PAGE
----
Greg Kelley took to Facebook on Thursday to blame his trial attorney for failing to represent him well.
In a nearly 2-minute video, Kelley — who is out on bond while appealing his 2014 conviction of super aggravated sexual assault of a child — accused trial attorney Patricia Cummings of failing to have his best interests at heart. He called her ineffective.
“I just spent three years of my life in prison,” Kelley said in the video, which was recorded in a vehicle. “Of course she was ineffective. Patricia, if you’re watching this, I want to let you know I trusted you. I thought you cared about me as much as I cared about you.
“I believe that you worked your investigation around the person that really did this.”
The Facebook video is the latest blow in what has become a roiling dispute over who is at fault for the messy trial that ended with a 25-year prison sentence for Kelley.
Cummings has been accused of having a conflict of interest in defending Kelley because she once represented the family of Johnathan McCarty, a friend of Kelley’s who is considered a suspect in the sexual assault that Kelley was convicted of committing. Kelley remains a suspect in that case, as do McCarty and a third person who hasn’t yet been named, according to a Texas Ranger’s testimony.
Kelley, who said his heart was broken, said he was ignorant about the law for a long time, but now believes that “there was more to it all along.”
Kelley was released from jail Tuesday after a state district judge agreed that his legal representation was “deficient” and that the Cedar Park Police Department had conducted an inadequate investigation into the crime. His case will soon be presented to the Court of Criminal Appeals, which will ultimately decide whether to exonerate Kelley or grant him a new trial.
The Facebook video comes as Cummings is fighting back against claims that she didn’t properly represent Kelley, accusing the district attorney, Kelley’s lawyer and a local judge of working against her in secret meetings so she couldn’t defend herself.
In court papers filed in Williamson County state District Court earlier this week, Kelley’s appeals lawyers said that Cummings wrongly allowed Kelley to take the 25-year sentencing agreement without the possibility of appeal. The problem, they say, is that Cummings advised Kelley to take the deal even though the 4-year-old boy he was accused of sexually assaulting never identified him in court.
Based in part on that, state District Judge Donna King granted Kelley bond this week.
But Cummings says that she had no idea she was being accused of poorly representing her client in that manner. In court papers filed Wednesday, Cummings blasted King, District Attorney Shawn Dick and Kelley’s post-conviction attorney, Keith Hampton.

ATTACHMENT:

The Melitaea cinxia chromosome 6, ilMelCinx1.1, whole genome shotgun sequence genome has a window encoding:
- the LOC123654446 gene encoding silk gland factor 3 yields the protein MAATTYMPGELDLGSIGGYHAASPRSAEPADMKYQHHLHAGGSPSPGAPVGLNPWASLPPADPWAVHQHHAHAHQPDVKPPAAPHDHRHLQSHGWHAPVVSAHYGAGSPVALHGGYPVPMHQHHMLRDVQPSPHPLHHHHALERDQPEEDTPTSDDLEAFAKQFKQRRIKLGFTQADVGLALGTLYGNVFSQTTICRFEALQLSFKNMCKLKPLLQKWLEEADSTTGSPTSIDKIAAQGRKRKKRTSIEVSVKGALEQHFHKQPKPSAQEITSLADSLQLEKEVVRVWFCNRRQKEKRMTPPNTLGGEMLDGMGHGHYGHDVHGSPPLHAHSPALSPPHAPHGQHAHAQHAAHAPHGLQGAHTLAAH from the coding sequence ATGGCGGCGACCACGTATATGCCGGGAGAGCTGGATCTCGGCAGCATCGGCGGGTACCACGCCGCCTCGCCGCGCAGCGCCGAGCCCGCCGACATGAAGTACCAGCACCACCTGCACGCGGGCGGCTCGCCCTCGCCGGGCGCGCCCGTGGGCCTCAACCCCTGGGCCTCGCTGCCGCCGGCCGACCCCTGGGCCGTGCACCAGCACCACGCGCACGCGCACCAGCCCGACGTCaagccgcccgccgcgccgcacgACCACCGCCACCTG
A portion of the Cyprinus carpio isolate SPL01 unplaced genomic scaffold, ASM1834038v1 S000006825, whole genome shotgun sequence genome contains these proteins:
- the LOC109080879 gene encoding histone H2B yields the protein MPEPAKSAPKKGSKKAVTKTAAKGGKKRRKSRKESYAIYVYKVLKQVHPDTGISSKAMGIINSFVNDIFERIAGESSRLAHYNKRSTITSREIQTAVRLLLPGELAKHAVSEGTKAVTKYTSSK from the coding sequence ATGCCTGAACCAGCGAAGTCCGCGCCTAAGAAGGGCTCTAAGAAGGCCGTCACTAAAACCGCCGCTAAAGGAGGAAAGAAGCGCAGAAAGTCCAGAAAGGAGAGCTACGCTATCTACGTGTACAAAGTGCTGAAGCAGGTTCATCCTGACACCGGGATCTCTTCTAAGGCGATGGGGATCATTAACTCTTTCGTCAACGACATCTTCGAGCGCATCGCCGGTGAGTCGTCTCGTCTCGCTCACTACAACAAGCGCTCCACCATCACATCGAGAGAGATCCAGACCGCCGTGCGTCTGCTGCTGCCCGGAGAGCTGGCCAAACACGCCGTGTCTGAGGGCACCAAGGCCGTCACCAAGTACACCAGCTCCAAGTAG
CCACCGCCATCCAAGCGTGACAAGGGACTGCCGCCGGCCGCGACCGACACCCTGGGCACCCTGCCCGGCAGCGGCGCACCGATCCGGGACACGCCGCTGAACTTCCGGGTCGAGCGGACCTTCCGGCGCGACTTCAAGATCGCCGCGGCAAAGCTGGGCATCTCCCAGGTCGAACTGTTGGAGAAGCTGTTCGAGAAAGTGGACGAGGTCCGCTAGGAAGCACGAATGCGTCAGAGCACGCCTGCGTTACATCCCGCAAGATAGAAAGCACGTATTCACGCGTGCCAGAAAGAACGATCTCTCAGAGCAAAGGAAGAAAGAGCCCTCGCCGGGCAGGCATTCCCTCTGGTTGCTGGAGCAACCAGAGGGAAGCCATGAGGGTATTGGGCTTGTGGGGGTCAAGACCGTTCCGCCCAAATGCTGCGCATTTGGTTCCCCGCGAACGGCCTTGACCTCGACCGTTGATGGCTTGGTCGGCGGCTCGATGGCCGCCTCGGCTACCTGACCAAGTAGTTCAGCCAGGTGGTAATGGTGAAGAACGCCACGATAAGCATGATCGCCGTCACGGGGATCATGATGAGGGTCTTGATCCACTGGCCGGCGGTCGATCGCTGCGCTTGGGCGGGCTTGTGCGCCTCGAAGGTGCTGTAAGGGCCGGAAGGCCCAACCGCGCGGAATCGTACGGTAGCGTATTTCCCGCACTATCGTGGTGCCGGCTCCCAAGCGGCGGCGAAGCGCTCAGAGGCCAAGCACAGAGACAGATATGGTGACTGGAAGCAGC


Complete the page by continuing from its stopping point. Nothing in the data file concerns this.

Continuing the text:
Cummings says she made sound legal decisions, and that King should eliminate ineffective trial counsel from the list of reasons Kelley deserved to be released from jail.
“It is a strange and alarming procedure to conduct substantial discussions that lead to the Court signing these findings in a way designed to hide from the public and press what is actually happening in this case,” Cummings wrote. “If the District Attorneys and (Kelley’s lawyers) believe this is a legitimate claim, they should not be so afraid to deal with it in the usual manner, by obtaining a response from trial counsel and arguing the merits of the claim in open court.”
Cummings said Hampton consulted her on the case in 2014 and told her that the sentencing agreement was a solid choice.
Cummings also says that the law doesn’t require that child victims face their alleged abusers in court.
Hampton dismissed Cummings’ claims and says the dispute is a distraction.
“She’s as wrong on the law now as she was back then,” Hampton said.
Dick, the district attorney, said that Cummings’ filing indicates a “fundamental misunderstanding” about how such proceedings typically work. He said they’re usually all done behind the scenes and that public hearings are rarely conducted. He called Cummings’ assertion baseless and improper.
“The question I have for Patricia Cummings is, is she trying to help Mr. Kelley or hurt Mr. Kelley?” he said. “I have no idea what she wants.”
As for why Kelley’s trial lawyers didn’t investigate McCarty as a potential suspect, a former member of Kelley’s defense team says it was Kelley himself who shut down that line of inquiry.
James McDermott, an attorney who worked on the case with Cummings, said in court documents filed this week that Kelley’s lawyers did try to hone in on McCarty as a suspect, but they couldn’t pursue it because Kelley wouldn’t help them.
“Greg would not participate in any questions about Johnathan, any investigation of Johnathan and defended Johnathan against any theories presented,” McDermott wrote.